Pulau Lapang and Pulau Batang

Pulau Lapang and Pulau Batang

Snorkelling and camping

More on Pantar

The glistening Pulau Lapang and Pulau Batang sit off the north coast of Pantar, roughly an hour or so by sampan from Baranusa, and make for a fun and relaxing half day outing should you have time on your side and your own snorkelling gear.

Travelfish says:

Lapang is the further of the two, a very low-lying, almost foot-shaped island and uninhabited save a few fishermen’s shacks, it boasts some outstanding snorkelling off its southeast coast. A pristine reef, abundant with soft corals and positively teeming with reef fish, it faces onto a deep blue drop off with (when we visited) absolutely crystal-clear visibility.

Scenery on the way is none too shabby. : Stuart McDonald.
Scenery on the way is none too shabby. Photo: Stuart McDonald

Within minutes of jumping in we’d spotted a turtle, an eagle ray had cruised past and a school of fast-moving tuna had scared the hell out of us. Watch out for the large and aggressive triggerfish! The quality of the reef here, and the abundant sealife, exceeded our expectations.

Aside from the snorkelling, there are a few beaches where you can laze away and the island is small enough to walk around (or across) in an hour or so. You will need shoes of some description as there are spiky rocks all over the place that make it a bit uncomfortable underfoot. Despite it looking like prime snake territory, the fishermen who brought us here insisted there were none.

Must buy underwater camera... : Stuart McDonald.
Must buy underwater camera... Photo: Stuart McDonald

Batang is a far larger island, round, with a tempting peak to climb (though we didn’t). It has a true white-sand beach ringing all of its coast, save the northeast area and while this beckons for lazing on the beach and frolicking in the water, we found the snorkelling to be disappointing.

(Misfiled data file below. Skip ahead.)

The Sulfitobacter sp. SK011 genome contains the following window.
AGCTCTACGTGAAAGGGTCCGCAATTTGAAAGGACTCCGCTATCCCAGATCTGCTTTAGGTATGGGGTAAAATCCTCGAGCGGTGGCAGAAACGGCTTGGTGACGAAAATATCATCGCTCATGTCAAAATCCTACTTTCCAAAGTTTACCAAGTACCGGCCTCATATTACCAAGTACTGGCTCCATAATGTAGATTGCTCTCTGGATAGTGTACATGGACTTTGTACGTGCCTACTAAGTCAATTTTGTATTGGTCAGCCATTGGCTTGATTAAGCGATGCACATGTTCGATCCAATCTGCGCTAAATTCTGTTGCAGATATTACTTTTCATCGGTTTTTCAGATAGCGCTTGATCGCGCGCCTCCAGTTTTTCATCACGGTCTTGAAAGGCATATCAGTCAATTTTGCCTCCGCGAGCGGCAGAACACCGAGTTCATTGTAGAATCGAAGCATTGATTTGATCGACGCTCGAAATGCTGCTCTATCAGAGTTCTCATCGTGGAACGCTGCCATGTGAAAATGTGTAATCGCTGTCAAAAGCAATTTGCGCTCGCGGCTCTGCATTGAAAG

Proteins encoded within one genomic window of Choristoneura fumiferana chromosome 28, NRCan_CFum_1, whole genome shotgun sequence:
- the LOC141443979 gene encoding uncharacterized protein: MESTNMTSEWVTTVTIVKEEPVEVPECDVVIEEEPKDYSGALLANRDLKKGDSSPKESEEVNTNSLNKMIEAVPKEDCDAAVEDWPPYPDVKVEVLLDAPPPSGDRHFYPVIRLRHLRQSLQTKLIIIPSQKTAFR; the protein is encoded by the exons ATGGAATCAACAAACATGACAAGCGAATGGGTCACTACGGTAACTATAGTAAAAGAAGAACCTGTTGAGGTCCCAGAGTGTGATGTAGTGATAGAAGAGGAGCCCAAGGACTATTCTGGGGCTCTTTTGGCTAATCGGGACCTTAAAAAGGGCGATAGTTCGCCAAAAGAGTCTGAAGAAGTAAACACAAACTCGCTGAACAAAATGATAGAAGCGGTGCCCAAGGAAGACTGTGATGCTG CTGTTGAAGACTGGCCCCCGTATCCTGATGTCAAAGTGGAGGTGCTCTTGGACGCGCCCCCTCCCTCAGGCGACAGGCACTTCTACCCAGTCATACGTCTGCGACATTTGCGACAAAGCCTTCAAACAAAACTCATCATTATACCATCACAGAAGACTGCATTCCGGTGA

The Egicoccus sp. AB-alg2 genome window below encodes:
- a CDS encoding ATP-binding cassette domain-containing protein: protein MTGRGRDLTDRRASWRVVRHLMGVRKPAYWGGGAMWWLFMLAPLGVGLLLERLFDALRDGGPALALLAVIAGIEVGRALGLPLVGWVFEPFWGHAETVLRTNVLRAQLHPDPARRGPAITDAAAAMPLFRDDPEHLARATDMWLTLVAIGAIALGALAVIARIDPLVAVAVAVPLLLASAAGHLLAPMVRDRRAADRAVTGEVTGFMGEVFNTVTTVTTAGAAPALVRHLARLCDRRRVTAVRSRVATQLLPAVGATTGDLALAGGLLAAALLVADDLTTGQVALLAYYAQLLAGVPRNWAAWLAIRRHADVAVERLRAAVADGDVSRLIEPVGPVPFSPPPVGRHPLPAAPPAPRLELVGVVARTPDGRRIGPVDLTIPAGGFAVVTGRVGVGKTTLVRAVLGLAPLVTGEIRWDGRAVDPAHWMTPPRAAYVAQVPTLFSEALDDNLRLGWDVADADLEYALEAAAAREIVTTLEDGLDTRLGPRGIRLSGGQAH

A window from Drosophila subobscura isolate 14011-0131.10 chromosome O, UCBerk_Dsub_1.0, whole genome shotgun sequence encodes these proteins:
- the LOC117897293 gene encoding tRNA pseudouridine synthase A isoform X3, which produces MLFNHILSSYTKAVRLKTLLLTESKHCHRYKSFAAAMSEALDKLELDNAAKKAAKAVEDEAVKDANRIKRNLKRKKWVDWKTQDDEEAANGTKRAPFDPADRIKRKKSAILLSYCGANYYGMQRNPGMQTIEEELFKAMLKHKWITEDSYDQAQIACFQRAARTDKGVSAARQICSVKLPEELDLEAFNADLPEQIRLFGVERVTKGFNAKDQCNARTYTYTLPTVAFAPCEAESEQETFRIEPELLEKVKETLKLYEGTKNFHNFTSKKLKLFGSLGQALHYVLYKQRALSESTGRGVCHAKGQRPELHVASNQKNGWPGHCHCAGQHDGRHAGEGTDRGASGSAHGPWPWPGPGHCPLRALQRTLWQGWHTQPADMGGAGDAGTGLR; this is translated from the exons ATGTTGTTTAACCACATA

We tried off the southwest tip and again a little to the north of there, and in both spots the reef exhibited severe damage from the fishermen. It’s a shame as the reef on Lapang was in so much better shape, but there are still plenty of fish here should you decide to get wet. Those with the time could give climbing the peak a go; we imagine the views are pretty special from the summit.

The approach to Batang. : Stuart McDonald.
The approach to Batang. Photo: Stuart McDonald

If you were looking for an island to camp on (assuming you had your own kit), while neither island has plentiful shade, we’d say Batang would be the better option.

We chartered the sampan for 400,000 rupiah for the full day but in practise returned to Baranusa early in the afternoon. Ask around in the port or the losmen to sort it out. Pack sunscreen, a hat and a lot of water. You will need your own snorkelling gear.

Reviewed by

Stuart McDonald co-founded Travelfish.org with Samantha Brown in 2004. He has lived in Thailand, Cambodia and Indonesia, where he worked as an under-paid, under-skilled language teacher, an embassy staffer, a newspaper web-site developer, freelancing and various other stuff. His favourite read is The Art of Travel by Alain de Botton.

Tours in Indonesia


These tours are provided by Travelfish partner GetYourGuide.


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